Even more, credits are given to the representatives of ethnical minorities in the other two cartoons. Thus, in “Jake and the Never Land Pirates” one of the main characters, a little pirate girl, is a representative of an ethnical minority, which, however, is not specified and is only represented by her skin color. All three main characters in the cartoon are equally important and considered to be positive; thus, equality of different races and ethnicities is demonstrated in these animated series.
More impressively, “Lilo and Stitch” depicts Hawaiian family as the main characters, showing them in their natural environment and not “accustomed” to the European or American culture and its routine. Even the secondary characters in this cartoon are Hawaiian; they wear clothes with bright flower prints, have strong bodies and dancing their national dances.
Moreover, the main character of this cartoon is juxtaposed to a villain of a kind. A Hawaiian girl with dark skin, always cheerful, kind, and inventive, is contrasted with her classmate, a white girl who is rather arrogant, egoistic, and unfair.
The white girl comes from a rich family and is spoiled, while the main character has no parents and is forced to help her sister at work. Thus, this cartoon does not deny the existing prejudice of poor people from ethnical minorities. They are contrasted to rich Americans, but the animated series uses this bias to intensify the positive and negative characters correspondingly.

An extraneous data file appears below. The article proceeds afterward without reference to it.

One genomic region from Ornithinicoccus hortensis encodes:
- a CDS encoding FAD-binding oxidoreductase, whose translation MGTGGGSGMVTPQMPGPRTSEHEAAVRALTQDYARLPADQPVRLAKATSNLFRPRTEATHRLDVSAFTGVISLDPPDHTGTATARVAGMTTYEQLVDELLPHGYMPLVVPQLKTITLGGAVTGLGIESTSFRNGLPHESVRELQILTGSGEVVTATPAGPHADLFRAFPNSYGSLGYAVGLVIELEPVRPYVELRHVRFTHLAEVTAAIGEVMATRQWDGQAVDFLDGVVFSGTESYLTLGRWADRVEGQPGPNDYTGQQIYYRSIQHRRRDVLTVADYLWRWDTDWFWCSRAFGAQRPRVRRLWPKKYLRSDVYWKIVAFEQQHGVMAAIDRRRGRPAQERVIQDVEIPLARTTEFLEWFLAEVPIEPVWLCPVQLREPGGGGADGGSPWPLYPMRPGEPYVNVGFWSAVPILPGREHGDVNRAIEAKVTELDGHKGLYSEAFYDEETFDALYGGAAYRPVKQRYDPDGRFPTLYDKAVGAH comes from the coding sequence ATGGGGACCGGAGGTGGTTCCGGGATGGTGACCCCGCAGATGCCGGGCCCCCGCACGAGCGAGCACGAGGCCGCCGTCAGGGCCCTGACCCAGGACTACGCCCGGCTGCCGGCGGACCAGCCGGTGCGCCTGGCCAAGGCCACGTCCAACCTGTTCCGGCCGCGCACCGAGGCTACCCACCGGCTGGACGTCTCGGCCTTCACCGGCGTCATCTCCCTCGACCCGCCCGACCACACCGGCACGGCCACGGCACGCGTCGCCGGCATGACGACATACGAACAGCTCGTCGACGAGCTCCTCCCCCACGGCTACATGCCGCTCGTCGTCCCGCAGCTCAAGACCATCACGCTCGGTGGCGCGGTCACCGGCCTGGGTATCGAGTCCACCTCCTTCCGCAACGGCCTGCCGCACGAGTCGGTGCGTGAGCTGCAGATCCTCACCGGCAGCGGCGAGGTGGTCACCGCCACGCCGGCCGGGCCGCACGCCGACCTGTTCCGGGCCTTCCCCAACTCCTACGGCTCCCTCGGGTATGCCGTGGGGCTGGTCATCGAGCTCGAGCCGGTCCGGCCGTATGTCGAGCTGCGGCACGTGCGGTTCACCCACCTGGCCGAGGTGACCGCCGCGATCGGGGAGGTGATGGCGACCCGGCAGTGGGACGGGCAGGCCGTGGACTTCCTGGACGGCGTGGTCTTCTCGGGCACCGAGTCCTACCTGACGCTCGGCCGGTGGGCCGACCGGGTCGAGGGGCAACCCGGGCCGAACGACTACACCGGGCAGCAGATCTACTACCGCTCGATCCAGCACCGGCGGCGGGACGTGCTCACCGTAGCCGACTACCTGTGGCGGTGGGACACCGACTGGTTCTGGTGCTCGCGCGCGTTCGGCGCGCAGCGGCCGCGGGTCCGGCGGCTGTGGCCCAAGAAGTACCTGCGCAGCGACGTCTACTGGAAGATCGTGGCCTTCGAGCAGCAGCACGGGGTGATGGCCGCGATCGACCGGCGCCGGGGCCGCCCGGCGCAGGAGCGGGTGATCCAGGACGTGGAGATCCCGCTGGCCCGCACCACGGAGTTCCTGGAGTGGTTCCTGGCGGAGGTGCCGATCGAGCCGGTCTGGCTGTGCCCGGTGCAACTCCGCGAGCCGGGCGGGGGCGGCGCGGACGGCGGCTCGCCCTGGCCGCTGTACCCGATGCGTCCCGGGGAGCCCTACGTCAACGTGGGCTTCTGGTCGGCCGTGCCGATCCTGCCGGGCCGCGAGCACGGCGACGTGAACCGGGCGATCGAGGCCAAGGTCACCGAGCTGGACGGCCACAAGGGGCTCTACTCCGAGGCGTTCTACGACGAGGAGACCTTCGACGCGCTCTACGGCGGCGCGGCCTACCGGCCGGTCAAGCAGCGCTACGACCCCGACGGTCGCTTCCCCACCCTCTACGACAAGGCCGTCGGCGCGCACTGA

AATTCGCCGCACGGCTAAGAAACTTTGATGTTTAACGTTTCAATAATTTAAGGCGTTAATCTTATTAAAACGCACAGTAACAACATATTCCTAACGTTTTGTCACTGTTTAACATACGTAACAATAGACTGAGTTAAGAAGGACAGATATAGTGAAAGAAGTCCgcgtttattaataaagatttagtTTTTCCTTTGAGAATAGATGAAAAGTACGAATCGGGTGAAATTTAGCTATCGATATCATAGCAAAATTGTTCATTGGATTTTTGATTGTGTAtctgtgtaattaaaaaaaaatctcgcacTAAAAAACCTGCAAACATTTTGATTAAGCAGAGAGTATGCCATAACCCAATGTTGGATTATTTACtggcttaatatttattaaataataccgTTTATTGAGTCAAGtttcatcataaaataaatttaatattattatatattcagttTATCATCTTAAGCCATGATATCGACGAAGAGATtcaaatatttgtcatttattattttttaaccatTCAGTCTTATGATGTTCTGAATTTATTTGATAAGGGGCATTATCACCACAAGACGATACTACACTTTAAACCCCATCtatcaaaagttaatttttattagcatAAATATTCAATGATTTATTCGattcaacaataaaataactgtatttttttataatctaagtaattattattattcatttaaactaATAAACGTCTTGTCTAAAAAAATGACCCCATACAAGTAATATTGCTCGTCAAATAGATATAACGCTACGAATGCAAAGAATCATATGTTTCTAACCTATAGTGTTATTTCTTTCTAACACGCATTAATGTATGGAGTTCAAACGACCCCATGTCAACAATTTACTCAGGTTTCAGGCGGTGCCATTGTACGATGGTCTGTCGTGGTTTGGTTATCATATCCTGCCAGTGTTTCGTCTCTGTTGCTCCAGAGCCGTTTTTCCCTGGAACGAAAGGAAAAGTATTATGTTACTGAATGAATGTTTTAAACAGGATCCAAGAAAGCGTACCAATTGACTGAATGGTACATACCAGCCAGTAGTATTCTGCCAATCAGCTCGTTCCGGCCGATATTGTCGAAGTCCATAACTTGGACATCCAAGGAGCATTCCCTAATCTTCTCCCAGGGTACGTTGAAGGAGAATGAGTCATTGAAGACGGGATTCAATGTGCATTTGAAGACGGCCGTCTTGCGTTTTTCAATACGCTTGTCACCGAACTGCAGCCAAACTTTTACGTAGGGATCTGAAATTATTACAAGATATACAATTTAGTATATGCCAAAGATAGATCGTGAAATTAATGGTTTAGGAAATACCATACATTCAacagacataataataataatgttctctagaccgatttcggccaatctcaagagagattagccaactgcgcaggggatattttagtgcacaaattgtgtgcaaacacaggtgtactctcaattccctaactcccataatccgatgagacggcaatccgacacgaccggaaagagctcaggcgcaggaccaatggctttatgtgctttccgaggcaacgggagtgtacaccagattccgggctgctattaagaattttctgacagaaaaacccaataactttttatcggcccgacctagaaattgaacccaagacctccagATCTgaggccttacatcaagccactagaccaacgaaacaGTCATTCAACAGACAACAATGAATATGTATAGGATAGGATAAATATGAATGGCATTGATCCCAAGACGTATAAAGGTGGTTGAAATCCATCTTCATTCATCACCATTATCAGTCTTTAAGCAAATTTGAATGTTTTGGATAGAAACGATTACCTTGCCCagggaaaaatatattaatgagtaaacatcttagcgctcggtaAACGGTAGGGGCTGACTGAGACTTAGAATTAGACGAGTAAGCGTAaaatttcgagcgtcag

Having watched the abovementioned cartoons, I have noticed that in all four cases, the characters of different ethnical groups were female. Either pointing to a certain weakness or subordination, this peculiarity may be decisive in forming the children’s opinion about the interrelations between the representatives of various races.
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I believe that in all the cases mentioned, the cartoons show a relatively diverse world of various ethnicities, compared to the cartoons showed ten years ago. Nevertheless, in the case of “Lilo and Stitch,” the setting is rather one-sided. The Hawaiian population has more contact with aliens from different planets than with white people, making the latter look like a minority race (which might as well have been the plan of the cartoon creators).
However, in other cartoons, the characters of “other” races communicate and cooperate with white people, though they mostly appear occasionally and briefly. Indeed, every cartoon contains only one key representative of them, which does not correspond to the modern world where several people of different ethnicities and races can be met every day anywhere.
On the one hand, children’s cartoons do not show enough ethnical diversity while depicting people’s life. On the other hand, the first steps towards the adequate perception of the cultural and mental diversity of our planet have already been taken, and the image of ethnical minorities is becoming more and more cultured and amicable in the cartoons, as well as in children’s minds.
In my opinion, modern parents need to select the cartoons to show to their children and have additional conversations with their children relating the tolerance and value of diversity to prepare their sons and daughters to live in a world which is not their mirror, but the book with many new images to show.
Chidester, Ph. (2013). What a cartoon can teach us about race. Communication Currents, 8(1), 1. Web.
Merskin, D. L. (2008). Race and gender representations in advertising in cable cartoon programming. CLC Web: Comparative Literature and Culture, 10(2), 1-10. Web.